The anchorage was a surprise as its basically an open road-stead with only Satonde island for any protection, but we had a very comfortable night and enjoyed sun-downers on Matilda with our friends.

Our friends boat as we left Kananga. To the left of the picture is Satonde Island and to the right is Sumbawa Island.





Wednesday, 7 September 2016

Extra Stop: Kilo, Sumbawa Island, September 7, over night stop only

The journey from Loh Serau - Flores to Kilo, Sumbawa Island was a long 13 hour trip. We anchored in 08 19.74S & 118 23.14E in 10 meters of water.

The current between Sangeang Api volcano on Sangeang Island and Sumbawa is extraordinary. This is why we took so long to to arrive at Kilo. Matilda was often forced down to 2.2 knots.



We entered in the dark at 1930 and the shallower water is found quite close to the shoreline here. We did drop anchor a bit further out than needed. Entering in the dark here, while not ideal was not too bad but we had several other rally boats in the anchorage talking to us on the VHF and they had reported seeing no FADs upon entering the anchorage.

Due to arriving in the dark and leaving at first light, I don't have any photos of the anchorage. But its a good size and can host lots of boats.

As we left the anchorage in the morning heading to Kananga, Sumbawa Island 4 other rally boats all reported seeing pilot whales swimming alongside them - what a treat.

Tuesday, 6 September 2016

Stop 10: Labuan Bajo, Flores Island, September 4 - 6 2016

We only spent 1 full day in Labuan Bajo but it felt like a week. We motored for 4 hours from Gili Bodo around the corner to Labuan Bajo, Flores and anchored at 08 30.42S & 119.52.43E in 15 meters of water. Most of the time stern to the beach, but very good holding, nice and flat.





As soon as we rounded the headland to Labuan Bajo I loved it. This place is a feast for your eyes. The landscape is a mix of lush and barren lands, its very interesting. It's also very busy as Labuan is a major port and tourist area. We were glad we could anchor out of the mayhem in calm water and well out of the way of all the boat traffic.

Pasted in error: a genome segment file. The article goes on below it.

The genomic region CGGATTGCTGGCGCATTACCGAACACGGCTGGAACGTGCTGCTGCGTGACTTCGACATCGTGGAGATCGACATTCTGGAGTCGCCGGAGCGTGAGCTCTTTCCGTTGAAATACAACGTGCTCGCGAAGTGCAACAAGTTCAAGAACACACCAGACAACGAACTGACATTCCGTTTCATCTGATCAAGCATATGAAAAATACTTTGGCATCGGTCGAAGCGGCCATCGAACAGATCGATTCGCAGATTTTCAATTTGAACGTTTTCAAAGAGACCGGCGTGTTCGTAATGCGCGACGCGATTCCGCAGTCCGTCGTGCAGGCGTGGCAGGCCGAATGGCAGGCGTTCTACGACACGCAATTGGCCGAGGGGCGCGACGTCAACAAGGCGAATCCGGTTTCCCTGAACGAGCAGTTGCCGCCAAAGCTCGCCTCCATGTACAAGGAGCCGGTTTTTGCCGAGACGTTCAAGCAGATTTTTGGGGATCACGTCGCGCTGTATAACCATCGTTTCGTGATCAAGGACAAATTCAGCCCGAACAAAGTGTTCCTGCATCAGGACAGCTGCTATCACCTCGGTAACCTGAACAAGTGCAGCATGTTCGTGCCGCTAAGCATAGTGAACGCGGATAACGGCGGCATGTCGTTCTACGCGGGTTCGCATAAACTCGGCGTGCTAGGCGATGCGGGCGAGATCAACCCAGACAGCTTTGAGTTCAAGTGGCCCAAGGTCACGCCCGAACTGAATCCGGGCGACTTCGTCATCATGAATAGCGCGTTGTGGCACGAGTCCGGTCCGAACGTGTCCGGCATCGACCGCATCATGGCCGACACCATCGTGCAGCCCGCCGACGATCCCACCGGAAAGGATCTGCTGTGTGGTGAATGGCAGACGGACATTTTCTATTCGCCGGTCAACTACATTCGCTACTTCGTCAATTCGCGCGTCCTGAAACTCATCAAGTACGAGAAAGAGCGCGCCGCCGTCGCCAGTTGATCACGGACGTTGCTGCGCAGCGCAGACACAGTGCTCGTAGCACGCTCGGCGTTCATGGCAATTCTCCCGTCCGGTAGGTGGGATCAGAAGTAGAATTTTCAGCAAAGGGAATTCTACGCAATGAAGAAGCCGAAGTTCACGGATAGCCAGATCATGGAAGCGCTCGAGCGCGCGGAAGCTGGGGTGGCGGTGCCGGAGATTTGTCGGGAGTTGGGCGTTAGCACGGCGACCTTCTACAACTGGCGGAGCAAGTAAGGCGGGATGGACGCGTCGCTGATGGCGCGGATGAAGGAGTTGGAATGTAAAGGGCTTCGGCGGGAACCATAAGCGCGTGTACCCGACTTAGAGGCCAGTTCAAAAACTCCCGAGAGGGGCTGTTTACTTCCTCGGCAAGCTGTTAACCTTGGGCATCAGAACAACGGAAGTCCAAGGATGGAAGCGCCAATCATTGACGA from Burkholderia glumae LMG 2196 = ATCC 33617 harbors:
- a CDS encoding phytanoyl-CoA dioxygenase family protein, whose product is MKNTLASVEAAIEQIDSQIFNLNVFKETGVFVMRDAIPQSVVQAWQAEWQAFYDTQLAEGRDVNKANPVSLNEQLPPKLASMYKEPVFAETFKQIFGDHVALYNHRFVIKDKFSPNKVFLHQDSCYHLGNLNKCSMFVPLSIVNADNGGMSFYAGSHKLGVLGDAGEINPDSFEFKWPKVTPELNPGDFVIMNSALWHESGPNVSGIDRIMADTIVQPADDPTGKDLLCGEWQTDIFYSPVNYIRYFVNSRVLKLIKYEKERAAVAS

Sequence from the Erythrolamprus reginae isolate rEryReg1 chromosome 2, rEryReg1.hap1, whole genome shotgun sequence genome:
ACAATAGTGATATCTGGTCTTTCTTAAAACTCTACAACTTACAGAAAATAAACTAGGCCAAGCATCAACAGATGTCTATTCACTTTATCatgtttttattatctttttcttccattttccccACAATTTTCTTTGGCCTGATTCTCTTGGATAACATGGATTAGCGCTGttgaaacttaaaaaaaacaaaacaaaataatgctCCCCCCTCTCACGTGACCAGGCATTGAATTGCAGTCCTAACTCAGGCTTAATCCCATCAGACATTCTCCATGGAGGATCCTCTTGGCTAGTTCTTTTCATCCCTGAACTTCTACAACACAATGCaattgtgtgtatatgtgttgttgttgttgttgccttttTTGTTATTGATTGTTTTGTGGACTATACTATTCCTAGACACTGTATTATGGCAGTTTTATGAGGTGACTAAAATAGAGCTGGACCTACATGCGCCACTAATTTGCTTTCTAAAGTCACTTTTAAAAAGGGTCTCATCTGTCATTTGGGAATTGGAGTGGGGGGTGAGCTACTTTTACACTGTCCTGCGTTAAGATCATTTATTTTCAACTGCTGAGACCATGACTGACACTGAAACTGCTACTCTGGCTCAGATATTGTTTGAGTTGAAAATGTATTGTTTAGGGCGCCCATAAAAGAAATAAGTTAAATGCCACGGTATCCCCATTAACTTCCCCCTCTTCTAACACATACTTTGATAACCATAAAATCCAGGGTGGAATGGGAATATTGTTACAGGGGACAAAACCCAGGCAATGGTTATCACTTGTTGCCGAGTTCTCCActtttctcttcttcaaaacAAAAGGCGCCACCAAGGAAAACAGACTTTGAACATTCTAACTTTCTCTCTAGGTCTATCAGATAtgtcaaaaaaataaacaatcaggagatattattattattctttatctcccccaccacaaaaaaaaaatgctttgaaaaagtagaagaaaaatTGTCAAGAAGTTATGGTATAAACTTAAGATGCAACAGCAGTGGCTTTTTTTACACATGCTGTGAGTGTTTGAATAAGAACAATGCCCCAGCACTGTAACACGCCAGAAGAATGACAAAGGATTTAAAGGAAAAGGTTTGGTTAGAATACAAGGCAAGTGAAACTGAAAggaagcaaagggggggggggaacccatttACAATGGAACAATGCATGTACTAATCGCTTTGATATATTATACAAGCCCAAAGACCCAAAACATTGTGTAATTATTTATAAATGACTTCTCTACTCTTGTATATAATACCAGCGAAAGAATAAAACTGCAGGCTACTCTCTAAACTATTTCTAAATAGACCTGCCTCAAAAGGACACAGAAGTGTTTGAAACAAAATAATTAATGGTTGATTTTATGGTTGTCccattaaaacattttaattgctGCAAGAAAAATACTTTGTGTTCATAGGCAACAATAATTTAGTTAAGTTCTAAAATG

Arriving on the 4th at 10 am we all went to shore and had a good look around. Enjoyed lunch, a good stroll around and ended up staying there for dinner. We did some shopping and enjoyed being able to meander around soaking up the local area. Our dinner venue provided us with spectacular sunset views.

Our view from our dinner venue.

A view from our lunch venue.

Our lunch!

Pretty clever use of tree branches as art.

Our choice of lunch venue was pretty cool.

Guess what we had for dinner?

Another spectacular sunset.

We've both been enjoying loads of these.



On the 5th we spent the morning going to Rinca Island, Komodo National Park to see the Komodo Dragons. Our trip over in the long boat was very enjoyable, even when we lost steering. True to form of most Indonesian folk, our driver and assistant weren't not fazed by the least, they simply got in, fixed it and off we went again.


Me, practicing with a friends long lens (gee these are heavy),

Collected skeletal remains from the Komodo Dragons feasts. (not joking)



Great advertising and senses of humour here.
Entering the komodo area to see the dragons was very interesting and the anticipation level was high of what they were actually going to be like to see in real life. OMG they are huge animals. As we approached the rangers station we could see there they were: about 6 or 8 of them. They like it here as they get fed!

Everyone was duly reminded these are wild animals and on average kill one human being a year (good grief). We had 3 rangers with our group and as a group, we picked the middle of the range walking track, not to long and a mix of jungle with open spaces to enjoy.







Along the way we saw a few more dragons and some with their nests. Interesting but hot and to be frank we simply could have stood for much longer at the rangers station to watch these creatures.

Mummy guarding her nest and very well camouflaged.

She wasnt too happy about the onlookers so we didnt stay long.

Another mummy.



On leaving the Komodo Park area, these monkeys were not fazed at all by us walking past.
Along the way we saw a green viper snake. I have posted a friends photo and used it with her permission (cheers Pepe). It was surprising to see the viper was so small, but its deadly venomous and it was good spotting from our guide as it was snuggled up in a tree branch hollow.



On the way home we passed many different and interesting boats moving about the local waters.







Once back we all went ashore again. Found the markets, which was fantastic to buy fresh produce from and had dinner out at a Mediterranean place which produced interesting plates of food for us.





On the 6th we hauled anchor and went over to Makassar Reef to try and snorkel with the giant manta rays.



We have every intention of returning to Labuan Bajo and the Komodo area for more exploring!